New Hampshire Supreme Court Holds That Partisan Gerrymandering Is a Nonjusticiable Political Question Under the State Constitution

By: Phillip M. Gordon, Daniel Bruce, and Mateo Forero

On November 29, 2023, the Supreme Court of New Hampshire decided Brown v. Secretary of State, a 3–2 decision that held that partisan gerrymandering (the act of drawing voting districts in a way that favors one political party over another) is a nonjusticiable political question under the State constitution. In other words, New Hampshire state courts cannot hear partisan gerrymandering claims because the State constitution does not prescribe manageable standards to adjudicate such claims. This decision follows in the footsteps of the U.S. Supreme Court’s 2018 decision that such claims are nonjusticiable political questions under the U.S. Constitution.

The case involved a group of voters who sued the New Hampshire Secretary of State, claiming that the state Legislature drew state senate and executive council districts to overwhelmingly benefit one political party at the expense of another. According to the voters, the Free Elections, Free Speech, and Equal Protection clauses of the State constitution all prohibited such extreme partisan gerrymandering. However, the trial court dismissed the voters’ claims and held that “the complexity in delineating state legislative districts and the political nature of such endeavors necessarily preempt judicial intervention.”[i]

On appeal, the Supreme Court of New Hampshire agreed. The Court began by noting that the political question doctrine “prevents judicial violation of the separation of powers by limiting judicial review of certain matters that lie within the province of the other two branches of government.”[ii] A controversy is a nonjusticiable political question “where there is a textually demonstrable constitutional commitment of the issue to a coordinate political department; or a lack of judicially discoverable or manageable standards for resolving it.”[iii] According to the Court, partisan gerrymandering meets both of these tests.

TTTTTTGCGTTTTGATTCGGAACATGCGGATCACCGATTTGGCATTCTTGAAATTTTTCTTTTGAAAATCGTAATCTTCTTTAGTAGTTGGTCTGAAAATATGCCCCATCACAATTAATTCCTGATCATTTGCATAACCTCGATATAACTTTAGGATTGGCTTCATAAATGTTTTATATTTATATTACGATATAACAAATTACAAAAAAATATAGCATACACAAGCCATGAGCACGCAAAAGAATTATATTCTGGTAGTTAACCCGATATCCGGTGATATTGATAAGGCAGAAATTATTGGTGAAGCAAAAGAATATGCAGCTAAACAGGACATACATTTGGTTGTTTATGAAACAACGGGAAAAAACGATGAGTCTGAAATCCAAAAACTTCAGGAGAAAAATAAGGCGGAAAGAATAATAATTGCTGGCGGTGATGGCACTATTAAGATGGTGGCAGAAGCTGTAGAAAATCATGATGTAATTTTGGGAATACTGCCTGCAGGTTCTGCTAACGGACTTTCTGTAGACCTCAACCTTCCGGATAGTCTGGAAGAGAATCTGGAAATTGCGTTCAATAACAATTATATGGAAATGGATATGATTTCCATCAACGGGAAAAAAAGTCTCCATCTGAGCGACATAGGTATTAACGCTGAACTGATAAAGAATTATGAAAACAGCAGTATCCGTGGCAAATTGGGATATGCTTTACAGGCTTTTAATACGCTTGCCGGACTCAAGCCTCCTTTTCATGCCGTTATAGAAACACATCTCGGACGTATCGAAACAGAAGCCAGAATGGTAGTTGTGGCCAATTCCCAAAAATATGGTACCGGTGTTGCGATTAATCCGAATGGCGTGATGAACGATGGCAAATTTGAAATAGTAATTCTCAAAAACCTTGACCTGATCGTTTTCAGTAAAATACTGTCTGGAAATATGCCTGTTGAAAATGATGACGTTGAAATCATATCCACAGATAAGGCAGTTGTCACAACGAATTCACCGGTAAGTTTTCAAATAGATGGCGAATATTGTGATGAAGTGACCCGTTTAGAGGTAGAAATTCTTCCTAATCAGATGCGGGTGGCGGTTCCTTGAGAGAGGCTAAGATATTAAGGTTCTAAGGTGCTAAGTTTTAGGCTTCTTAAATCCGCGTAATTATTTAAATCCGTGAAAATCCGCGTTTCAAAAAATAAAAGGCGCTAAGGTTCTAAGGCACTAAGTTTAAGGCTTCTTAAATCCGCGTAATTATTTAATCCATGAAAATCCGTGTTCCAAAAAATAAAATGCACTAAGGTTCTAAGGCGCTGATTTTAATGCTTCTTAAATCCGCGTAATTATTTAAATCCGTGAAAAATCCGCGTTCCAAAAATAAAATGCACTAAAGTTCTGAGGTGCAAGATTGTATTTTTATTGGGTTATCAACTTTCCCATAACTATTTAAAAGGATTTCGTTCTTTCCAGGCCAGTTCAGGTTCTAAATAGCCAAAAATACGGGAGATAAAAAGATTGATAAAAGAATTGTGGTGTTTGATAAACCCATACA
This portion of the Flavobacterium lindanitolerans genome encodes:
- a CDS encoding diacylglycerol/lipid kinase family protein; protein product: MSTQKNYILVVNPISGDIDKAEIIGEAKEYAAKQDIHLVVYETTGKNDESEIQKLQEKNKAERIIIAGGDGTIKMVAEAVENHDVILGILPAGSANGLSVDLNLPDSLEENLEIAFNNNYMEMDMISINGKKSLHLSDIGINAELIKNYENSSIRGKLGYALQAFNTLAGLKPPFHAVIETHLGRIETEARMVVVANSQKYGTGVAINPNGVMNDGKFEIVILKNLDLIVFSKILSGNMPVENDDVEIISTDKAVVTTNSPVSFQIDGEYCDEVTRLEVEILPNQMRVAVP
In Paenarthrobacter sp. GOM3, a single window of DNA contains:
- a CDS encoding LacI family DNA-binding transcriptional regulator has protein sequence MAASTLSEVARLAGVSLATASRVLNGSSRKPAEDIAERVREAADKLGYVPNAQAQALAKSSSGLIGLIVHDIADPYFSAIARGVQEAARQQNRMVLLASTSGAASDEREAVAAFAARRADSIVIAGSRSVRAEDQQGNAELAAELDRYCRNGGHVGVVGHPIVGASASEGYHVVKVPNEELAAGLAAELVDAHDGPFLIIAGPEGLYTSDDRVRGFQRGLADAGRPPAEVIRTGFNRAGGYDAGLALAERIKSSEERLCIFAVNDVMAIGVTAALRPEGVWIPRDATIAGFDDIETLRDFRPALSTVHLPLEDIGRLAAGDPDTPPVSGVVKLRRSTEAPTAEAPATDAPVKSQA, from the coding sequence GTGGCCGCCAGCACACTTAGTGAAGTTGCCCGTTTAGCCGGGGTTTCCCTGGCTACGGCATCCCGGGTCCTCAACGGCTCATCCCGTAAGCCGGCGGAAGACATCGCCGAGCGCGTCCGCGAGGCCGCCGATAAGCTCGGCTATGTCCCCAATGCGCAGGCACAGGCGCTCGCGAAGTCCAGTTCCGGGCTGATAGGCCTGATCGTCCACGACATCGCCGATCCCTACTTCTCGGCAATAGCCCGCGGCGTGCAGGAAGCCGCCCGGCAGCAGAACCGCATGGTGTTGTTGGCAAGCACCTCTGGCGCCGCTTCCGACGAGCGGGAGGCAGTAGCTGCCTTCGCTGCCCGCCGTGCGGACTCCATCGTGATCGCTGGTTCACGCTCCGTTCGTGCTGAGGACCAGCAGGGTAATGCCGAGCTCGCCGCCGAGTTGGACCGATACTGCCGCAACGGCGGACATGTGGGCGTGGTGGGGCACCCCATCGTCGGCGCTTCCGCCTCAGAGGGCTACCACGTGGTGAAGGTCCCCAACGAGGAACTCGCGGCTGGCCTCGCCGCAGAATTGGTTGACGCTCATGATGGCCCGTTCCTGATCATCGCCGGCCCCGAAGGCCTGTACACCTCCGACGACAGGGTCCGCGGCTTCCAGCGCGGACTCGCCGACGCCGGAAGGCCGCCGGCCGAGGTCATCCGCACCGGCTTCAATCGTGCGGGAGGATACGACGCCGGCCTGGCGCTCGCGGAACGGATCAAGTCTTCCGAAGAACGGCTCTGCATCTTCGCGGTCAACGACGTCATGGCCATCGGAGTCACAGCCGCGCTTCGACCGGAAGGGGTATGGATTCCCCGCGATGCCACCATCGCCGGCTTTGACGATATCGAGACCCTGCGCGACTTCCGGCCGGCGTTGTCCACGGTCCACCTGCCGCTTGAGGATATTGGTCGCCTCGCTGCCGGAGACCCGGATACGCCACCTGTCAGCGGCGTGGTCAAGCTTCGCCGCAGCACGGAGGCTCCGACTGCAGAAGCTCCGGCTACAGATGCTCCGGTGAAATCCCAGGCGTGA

First, the Court held that the state constitution expressly commits the redistricting authority to the state legislature. As the Court noted, this is because “the give-and-take of the political process” is the most preferable avenue for making the political and policy decisions involved in redistricting.[iv]

Second, the Court held that the constitutional provisions relied on by the voters “neither expressly address partisan gerrymandering nor articulate discernable and manageable standards for adjudicating claims related to partisan gerrymandering.”[v] The Court relied heavily on the U.S. Supreme Court’s analysis in Rucho v. Common Cause on this point. In that case, the Supreme Court held that partisan gerrymandering claims present nonjusticiable political questions under the federal constitution because no manageable legal standards exist to guide a federal court’s decisions in adjudicating partisan gerrymandering claims. Without such manageable standards, courts are left to make political judgments that are more appropriately addressed by, and expressly committed to, the people’s elected representatives.

According to the New Hampshire Supreme Court, the same is true under the State constitution: “In the absence of established limitations on partisan gerrymandering as adopted by statute or by constitutional amendment, we hold that the issue presented poses a non-justiciable political question.”[vi] The Court’s ruling comes after the Supreme Court of North Carolina recently held—in a surprise about-face—that partisan gerrymandering claims present nonjusticiable political questions under its State constitution. And while other courts like the Supreme Court of Pennsylvania have reached the opposite conclusion, the New Hampshire Supreme Court expressly rejected the relevance of those decisions to its own analysis. It observed that while other states “have codified limits on partisan gerrymandering or amended their state constitutions to limit or prohibit partisan favoritism in redistricting, New Hampshire has not done so.”[vii]

After the U.S. Supreme Court’s decision in Rucho precluded federal review of partisan gerrymandering claims, more state courts are being called upon to address this issue. For example, both the Utah and Kentucky Supreme Courts are set to weigh in on the justiciability of partisan gerrymandering claims under their respective state constitutions. It remains to be seen how those cases will be decided, but the analysis from the New Hampshire Supreme Court’s ruling may very well end up as persuasive authority in those pending cases.


[i] Brown v. Secretary of State, No. 2022-0629, slip op. at 4 (N.H. Nov. 29, 2023).

[ii] Id. at 7.

[iii] Id. at 7 (quoting Burt v. Speaker, N.H. House of Representatives, 173 N.H. 522, 525 (2020)).

[iv] See id. at 9 (quoting In re Below, 151 N.H. 135, 150 (2004)).

[v] Id. at 11.

[vi] Id. at 24.

[vii] Id. at 11–12. That said, the Pennsylvania decision relied upon its state constitution’s Free and Equal Elections Clause—not a specific textual provision expressly prohibiting partisan gerrymandering—to find that partisan gerrymandering was prohibited under its own constitution and reversed a decision that reached the opposite conclusion just a few years earlier. League of Women Voters v. Commonwealth, 178 A.3d 737 (Pa. 2018).